Donor Lymphocyte Infusion

Donor lymphocyte infusion is a procedure that transfers healthy white blood cells (lymphocytes) from your bone marrow or stem cell donor to your blood. An infusion of healthy lymphocytes helps your immune system get rid of remaining cancer cells if you have a relapse after a bone marrow or stem cell transplant for blood cancer.


What is donor lymphocyte infusion?

Donor lymphocyte infusion (DLI) is a procedure that transfers (infuses) healthy white blood cells from a donor to a recipient. Lymphocytes are cells that help your immune system fight cancer and infections.

If you received donor blood or a bone marrow stem cell transplant to treat blood cancer, but then the cancer came back, donor lymphocyte infusion can help.

What conditions do healthcare providers treat with donor lymphocyte infusion?

Your healthcare provider might recommend donor lymphocyte infusion if you have a relapse after receiving donor blood or undergoing bone marrow stem cell transplantation.

Healthcare providers use DLI to treat:

Your provider may also recommend DLI if your bone marrow contains a mix of your cells and donated cells after transplant. This condition, known as mixed chimerism, can increase your risk of relapse. DLI helps make sure all of your bone marrow cells are from your donor. This maximizes the effectiveness of treatment.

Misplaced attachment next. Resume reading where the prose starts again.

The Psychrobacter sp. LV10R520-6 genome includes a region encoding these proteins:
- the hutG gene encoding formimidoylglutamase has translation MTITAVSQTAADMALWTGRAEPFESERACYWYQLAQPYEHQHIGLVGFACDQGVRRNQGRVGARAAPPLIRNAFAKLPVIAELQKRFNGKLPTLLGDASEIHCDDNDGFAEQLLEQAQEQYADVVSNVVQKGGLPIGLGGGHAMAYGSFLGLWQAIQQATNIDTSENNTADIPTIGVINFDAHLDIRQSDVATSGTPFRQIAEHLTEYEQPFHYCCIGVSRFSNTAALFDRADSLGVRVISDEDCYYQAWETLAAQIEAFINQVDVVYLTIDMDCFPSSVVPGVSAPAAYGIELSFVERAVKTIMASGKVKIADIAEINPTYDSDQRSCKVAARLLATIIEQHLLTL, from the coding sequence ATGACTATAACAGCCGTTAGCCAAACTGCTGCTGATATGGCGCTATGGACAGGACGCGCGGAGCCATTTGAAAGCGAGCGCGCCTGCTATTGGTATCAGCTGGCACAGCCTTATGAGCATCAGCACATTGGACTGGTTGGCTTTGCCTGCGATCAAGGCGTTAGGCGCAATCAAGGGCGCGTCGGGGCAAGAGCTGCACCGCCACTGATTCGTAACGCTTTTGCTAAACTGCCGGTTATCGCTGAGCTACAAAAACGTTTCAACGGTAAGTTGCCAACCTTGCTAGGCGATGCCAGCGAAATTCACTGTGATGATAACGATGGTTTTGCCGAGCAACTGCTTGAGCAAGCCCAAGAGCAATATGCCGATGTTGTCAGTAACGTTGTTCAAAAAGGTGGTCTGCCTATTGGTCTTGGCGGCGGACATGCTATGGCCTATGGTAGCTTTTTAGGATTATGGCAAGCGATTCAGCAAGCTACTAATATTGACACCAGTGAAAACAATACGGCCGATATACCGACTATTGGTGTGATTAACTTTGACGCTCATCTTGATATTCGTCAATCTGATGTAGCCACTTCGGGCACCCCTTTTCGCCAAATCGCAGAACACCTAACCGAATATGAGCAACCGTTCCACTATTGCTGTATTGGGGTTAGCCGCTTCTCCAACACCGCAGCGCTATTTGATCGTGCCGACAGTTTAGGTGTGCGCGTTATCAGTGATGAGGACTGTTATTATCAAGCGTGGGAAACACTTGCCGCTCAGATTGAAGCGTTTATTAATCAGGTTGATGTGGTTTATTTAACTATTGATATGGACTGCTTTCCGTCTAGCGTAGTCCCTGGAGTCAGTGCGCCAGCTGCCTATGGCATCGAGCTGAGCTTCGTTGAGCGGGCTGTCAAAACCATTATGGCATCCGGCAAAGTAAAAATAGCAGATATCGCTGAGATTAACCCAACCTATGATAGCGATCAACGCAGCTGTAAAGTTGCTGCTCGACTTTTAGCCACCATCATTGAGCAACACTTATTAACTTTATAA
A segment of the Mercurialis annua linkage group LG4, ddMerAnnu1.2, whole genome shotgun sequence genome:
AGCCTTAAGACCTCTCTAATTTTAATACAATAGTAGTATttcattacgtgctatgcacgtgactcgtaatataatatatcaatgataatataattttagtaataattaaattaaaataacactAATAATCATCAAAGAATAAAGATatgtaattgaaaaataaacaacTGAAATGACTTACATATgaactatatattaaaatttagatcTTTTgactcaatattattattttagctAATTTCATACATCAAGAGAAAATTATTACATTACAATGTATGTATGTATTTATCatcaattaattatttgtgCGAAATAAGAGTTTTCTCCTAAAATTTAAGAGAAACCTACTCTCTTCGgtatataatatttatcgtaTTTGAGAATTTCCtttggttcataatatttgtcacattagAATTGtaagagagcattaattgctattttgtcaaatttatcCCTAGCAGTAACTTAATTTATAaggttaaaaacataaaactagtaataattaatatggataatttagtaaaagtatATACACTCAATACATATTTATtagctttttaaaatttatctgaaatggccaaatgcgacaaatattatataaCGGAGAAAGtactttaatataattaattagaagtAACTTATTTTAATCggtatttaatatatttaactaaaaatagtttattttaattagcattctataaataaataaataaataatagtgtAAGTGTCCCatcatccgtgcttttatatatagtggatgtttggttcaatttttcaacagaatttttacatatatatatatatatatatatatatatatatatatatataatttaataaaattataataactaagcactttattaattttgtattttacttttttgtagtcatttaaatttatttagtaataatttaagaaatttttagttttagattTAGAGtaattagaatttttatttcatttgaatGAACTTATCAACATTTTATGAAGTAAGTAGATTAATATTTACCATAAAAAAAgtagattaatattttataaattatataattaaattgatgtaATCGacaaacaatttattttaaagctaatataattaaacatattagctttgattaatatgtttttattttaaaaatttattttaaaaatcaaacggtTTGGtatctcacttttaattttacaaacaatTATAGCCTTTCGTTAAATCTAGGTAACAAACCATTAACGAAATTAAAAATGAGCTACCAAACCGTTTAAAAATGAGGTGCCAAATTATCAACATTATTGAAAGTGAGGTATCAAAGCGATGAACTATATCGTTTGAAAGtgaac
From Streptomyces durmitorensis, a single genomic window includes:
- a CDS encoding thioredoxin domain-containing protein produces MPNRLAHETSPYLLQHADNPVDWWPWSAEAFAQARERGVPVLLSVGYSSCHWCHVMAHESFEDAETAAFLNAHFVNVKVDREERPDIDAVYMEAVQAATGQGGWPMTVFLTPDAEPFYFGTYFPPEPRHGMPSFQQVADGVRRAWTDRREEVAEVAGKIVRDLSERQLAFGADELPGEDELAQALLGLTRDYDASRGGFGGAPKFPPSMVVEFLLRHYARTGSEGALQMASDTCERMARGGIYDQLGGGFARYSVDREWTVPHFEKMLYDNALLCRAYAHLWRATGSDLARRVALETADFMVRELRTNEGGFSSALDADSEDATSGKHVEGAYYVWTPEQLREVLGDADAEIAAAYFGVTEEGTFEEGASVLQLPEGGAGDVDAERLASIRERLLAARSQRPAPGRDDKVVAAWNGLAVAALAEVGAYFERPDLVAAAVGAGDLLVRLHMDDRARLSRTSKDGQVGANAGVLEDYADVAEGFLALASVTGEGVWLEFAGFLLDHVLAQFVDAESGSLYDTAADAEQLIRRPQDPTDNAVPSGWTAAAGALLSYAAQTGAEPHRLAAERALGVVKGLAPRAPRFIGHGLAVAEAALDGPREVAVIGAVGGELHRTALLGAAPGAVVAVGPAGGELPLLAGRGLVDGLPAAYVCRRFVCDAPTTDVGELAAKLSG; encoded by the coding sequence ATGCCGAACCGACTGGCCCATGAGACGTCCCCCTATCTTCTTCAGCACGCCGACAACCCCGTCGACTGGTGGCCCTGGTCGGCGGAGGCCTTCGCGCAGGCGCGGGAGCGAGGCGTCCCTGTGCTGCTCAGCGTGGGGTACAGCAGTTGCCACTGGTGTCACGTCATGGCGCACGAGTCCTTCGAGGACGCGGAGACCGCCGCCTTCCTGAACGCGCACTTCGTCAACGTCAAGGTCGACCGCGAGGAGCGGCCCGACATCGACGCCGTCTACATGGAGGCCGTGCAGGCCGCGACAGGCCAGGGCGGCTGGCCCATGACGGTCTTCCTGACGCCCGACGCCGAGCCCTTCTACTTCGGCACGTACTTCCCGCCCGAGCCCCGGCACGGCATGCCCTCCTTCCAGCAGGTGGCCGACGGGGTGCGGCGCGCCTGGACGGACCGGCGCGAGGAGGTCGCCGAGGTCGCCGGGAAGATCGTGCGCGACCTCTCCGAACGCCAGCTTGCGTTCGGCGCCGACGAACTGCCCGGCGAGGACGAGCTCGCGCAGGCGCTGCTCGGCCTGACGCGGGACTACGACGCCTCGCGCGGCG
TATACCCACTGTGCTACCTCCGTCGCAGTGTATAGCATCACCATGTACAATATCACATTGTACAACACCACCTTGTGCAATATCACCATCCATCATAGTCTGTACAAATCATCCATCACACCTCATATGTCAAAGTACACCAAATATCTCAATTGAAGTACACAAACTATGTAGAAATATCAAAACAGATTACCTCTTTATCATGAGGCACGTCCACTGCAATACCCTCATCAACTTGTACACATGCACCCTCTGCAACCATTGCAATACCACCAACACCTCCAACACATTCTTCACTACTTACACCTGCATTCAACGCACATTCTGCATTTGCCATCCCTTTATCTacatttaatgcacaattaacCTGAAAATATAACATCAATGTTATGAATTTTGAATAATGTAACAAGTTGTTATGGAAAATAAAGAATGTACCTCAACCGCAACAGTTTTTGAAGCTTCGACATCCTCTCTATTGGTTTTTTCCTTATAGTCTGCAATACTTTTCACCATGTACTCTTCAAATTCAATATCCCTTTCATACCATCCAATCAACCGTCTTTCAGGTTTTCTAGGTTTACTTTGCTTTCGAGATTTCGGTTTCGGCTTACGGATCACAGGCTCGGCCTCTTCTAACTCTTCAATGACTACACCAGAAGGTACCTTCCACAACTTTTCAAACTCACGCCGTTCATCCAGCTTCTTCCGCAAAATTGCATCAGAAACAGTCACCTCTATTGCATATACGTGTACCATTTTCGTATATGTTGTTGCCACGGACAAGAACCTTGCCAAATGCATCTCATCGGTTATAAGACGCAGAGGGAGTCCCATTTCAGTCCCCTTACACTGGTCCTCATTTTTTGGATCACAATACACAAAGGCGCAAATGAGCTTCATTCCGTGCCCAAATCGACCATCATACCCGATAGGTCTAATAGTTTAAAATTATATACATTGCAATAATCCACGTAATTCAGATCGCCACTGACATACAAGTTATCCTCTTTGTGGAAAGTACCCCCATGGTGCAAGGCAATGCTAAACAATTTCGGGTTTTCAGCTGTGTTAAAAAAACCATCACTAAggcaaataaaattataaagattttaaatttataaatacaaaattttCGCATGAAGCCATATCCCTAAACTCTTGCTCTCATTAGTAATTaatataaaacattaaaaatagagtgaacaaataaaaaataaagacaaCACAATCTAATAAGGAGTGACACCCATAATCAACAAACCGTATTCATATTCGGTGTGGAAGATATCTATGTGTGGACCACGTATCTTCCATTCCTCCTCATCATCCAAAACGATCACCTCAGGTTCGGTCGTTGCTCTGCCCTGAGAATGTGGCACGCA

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Procedure Details

How should I prepare for donor lymphocyte infusion?

Your healthcare provider does a physical examination and talks with you about your symptoms. They may also run tests, which may include:

If you have a biopsy, a pathologist examines tissue samples to check if cancer cells remain. If you have a high level of cancer cells, you may need chemotherapy before the DLI procedure to reduce the amount of cancer.

How are lymphocytes collected from the donor for DLI?

The same person who donated their stem cells to you donates lymphocytes for DLI. A healthcare provider collects the lymphocytes from your donor’s blood. Sometimes, providers freeze the lymphocytes. (They may do this step when your donor initially donates stem cells.)

To collect lymphocytes:

  1. A provider inserts a flexible tube (catheter) into a vein in your donor’s arm to remove blood.